Surface-Treated Two-Component C-Implant: Revisited

Fig. 2.1

The design of the C-implant
Fig. 2.2

Clinical (a) and radiographic (b) pictures demonstrating the wire insertion at the head part of the C-implant
The C-implant opened up new paradigm of skeletal anchorage in orthodontic treatment. The osseointegration potential has been studied clinically and histologically. Moreover, the survival rate and the clinical applications of C-implants were reported, and these generated changes in orthodontic treatment modalities. First, the SLA-treated C-implants were proved to have osseointegration with the bone (Fig. 2.3). As a measurement of osseointegration potential and related stability of miniscrews, the removal torque values (RTV) of C-implants were studied by Kim et al. to compare the difference in RTV between machined and SLA-treated (C-implant) miniscrews on clockwise and counterclockwise force application on experimental animal model (Figs. 2.4 and 2.5) [4]. Also, it was proved to have increased RTV with longer duration of C-implant placement [5]. There have been debates whether miniscrews remain absolute skeletal anchorage or not with applied orthodontic forces. The positional stability of C-implants was examined with superimposition of the CBCT images, and the result clarified that the C-implants remained absolutely stationary [6]. So, C-implants remain stationary through treatment and, as a result, resist multidirectional orthodontic forces. Since the osseointegrated endosseous prosthetic implant has known to have positional stability, the finding from the CBCT study implies the osseointegration of C-implants. In recent study of Lee et al. on survival rate of the C-implant, they found that the decrease in hazard function can successfully suggest the osseointegration of the orthodontic C-implants [7]. Lastly, in the backscatter SEM examination of the removed C-implants, the direct bone attachment to the implant surface was identified [8].

Fig. 2.3

(a) Showing the visible alveolar bone attachment upon C-implant removal. (b) SEM image demonstrating the intimate osseointegration between thread and bone. (c) TEM image
Fig. 2.4

Animal study comparing the machined miniscrews and SLA-treated miniscrews on rotational force and the removal toque value experiment. (a) Machined group, (b) SLA-treated group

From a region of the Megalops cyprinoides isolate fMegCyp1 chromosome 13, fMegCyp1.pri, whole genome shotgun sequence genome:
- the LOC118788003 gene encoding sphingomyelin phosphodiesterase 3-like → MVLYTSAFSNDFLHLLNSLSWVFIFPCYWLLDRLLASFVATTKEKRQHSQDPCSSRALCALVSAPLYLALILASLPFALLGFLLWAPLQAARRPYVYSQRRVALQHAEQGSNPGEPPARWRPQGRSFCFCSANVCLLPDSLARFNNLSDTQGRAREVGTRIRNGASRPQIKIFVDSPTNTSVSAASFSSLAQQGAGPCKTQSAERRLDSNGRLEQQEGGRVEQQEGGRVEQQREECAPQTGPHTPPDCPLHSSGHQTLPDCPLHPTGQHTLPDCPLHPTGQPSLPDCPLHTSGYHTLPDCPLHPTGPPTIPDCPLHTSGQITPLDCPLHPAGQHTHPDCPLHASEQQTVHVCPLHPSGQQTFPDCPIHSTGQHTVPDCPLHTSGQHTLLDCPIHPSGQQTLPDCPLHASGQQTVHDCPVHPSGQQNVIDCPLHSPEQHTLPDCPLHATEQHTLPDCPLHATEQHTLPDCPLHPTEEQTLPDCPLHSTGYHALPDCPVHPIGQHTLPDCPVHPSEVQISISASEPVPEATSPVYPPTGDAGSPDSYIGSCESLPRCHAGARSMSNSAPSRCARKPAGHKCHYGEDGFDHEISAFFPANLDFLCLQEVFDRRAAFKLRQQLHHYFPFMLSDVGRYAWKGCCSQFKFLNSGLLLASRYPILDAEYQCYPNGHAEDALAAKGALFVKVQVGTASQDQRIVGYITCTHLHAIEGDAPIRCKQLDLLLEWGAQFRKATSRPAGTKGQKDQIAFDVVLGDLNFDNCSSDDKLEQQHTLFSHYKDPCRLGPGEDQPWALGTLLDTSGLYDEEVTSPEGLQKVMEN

Fig. 2.5

(a) Machined clockwise rotational force. (b) Machined counterclockwise rotational force. (c) SLA-treated clockwise rotational force. (d) SLA-treated counterclockwise rotational force. Histological images showing osseointegration of both machined and SLA-treated miniscrews
Osseointegration of C-implants widened clinical treatment modality by allowing multidirectional orthodontic force applications for intended orthodontic tooth movement. Rotation resistance increased the efficiency and efficacy of force control during orthodontic treatment. Biocreative Orthodontics Strategy (BO) is based on the ability of osseointegrated absolute skeletal anchorage control with C-implant. Ideal patient selections for Biocreative Orthodontics treatment are those who have stable posterior occlusion with anterior crowding with lip protrusion. Without altering the posterior occlusion, BO uses skeletal anchorage for en masse retraction without posterior dental anchorage support. The example of the Biocreative treatment is described below:
A 24-year-old woman presented with the chief complaints of lip protrusion and crowding (Fig. 2.6). Her prior medical and dental history revealed no significant systemic problems and absence of significant temporomandibular joint disorders. The initial clinical findings showed a convex facial profile associated with a retrognathic mandible and protrusive lips. The patient had a large overjet (6.0 mm) and significant amount of crowding in both arches (maxilla 20.0 mm; mandible 11.0 mm). The patient had class I molar relationship with the dental midline of lower arch deviated 4.0 mm to the right relative to the facial midline. Cephalometric analysis indicated a skeletal Class II, a hyperdivergent profile with steep mandibular plane angle, and upright maxillary and mandibular incisors. The patient was diagnosed with skeletal Class II protrusion with severe crowding.